Jen Suckow (not verified) says...

Thank you, Kim! You have no idea how perfectly timed this blog was. As a fellow ENFP, I find that my inner dialogue, as you so eloquently put, often has a mild of its own, so to speak, and likes to play nasty tricks on me that affect me physically, even. Knowing there's others out there like me helps me not feel so out of place or separated from others. Thank you! 

Kim Jacobson says...

Hey, Jen! I'm glad this was helpful!! You're definitely not alone, so many of us here experience that running inner voice! Best of luck to you in navigating your inner dialogue -- you can do it! 

Lori Jacobson (not verified) says...

Kim this article is so good. I love the way you describe things. I love your personality! You are awesome!

Kim Jacobson says...

Thank you, Lori! I'm glad you enjoyed the article! 

Rylee (not verified) says...

I love your Pro Tips! Such an easy way to refocus when I'm getting a little sidetracked. Thanks for the great article!

Kim Jacobson says...

Thanks, Rylee! I am easily sidetracked and often find myself wishing for a quick summary periodically in novels and movies ;) I'm glad you liked the article!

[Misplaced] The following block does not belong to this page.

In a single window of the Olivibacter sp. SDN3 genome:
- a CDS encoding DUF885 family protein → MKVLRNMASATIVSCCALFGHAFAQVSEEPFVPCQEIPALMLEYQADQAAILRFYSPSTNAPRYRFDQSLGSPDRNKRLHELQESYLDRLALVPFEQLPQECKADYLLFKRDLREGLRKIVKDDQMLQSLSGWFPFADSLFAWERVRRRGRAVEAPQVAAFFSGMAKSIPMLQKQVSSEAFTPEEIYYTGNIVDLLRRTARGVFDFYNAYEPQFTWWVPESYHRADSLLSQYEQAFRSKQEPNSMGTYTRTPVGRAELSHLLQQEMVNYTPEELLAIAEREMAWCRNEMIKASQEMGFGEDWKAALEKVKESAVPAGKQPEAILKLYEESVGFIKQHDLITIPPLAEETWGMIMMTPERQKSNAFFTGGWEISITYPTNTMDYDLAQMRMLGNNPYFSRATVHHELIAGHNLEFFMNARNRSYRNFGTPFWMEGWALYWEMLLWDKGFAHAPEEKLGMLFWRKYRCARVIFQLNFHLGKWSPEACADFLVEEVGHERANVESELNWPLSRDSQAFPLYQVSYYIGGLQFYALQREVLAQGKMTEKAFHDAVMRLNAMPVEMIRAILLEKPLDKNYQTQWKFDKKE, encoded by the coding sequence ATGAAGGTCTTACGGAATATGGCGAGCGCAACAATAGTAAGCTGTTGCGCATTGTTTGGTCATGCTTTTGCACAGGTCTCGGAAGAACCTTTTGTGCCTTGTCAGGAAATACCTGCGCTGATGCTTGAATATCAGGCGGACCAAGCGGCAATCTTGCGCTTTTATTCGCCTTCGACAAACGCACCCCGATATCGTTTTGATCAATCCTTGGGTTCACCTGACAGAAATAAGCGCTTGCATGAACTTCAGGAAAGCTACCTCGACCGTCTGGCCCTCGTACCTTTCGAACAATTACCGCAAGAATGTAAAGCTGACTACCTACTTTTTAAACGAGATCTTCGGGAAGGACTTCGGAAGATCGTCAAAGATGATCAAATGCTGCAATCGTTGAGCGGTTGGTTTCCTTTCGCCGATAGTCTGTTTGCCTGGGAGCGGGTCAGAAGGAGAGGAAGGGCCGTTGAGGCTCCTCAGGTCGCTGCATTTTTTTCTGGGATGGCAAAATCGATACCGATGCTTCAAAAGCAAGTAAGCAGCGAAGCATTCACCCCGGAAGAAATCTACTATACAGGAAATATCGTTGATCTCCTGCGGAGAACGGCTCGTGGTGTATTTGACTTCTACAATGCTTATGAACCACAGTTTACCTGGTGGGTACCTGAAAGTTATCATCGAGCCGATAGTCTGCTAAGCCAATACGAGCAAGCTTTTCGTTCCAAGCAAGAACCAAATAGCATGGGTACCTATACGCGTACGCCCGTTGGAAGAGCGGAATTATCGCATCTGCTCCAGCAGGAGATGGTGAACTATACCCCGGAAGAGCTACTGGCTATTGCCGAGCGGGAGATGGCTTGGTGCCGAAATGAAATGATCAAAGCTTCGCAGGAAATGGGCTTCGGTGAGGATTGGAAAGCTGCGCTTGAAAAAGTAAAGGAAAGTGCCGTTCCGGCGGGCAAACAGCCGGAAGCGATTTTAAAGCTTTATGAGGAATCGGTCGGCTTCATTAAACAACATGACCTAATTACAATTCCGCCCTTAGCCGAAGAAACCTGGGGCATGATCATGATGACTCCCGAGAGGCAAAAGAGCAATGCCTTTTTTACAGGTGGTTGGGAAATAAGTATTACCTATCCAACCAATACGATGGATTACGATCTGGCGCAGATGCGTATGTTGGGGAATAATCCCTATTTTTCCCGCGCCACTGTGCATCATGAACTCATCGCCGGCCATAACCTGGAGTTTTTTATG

Shaine (not verified) says...


This is genius! You just get it.

Where can we read more of your work?

Kim Jacobson says...

Hi Shaine, thank you!! I'm happy you enjoyed the article! I'm a new contributor here, so keep your eyes peeled for more to come! 

Sophia Hart (not verified) says...

Wow. So true! Thanks for these tips! Nerves often get to me when I have to perform (I do theater and other competitions); I will definitely use these tips next time I'm in a stressful situation.

Kim Jacobson says...

Hi Sophia! I'm so glad you found this helpful! I'd be interested to hear if one of these works better for you than others. Best of luck, I hope you find success in managing those pesky nerves!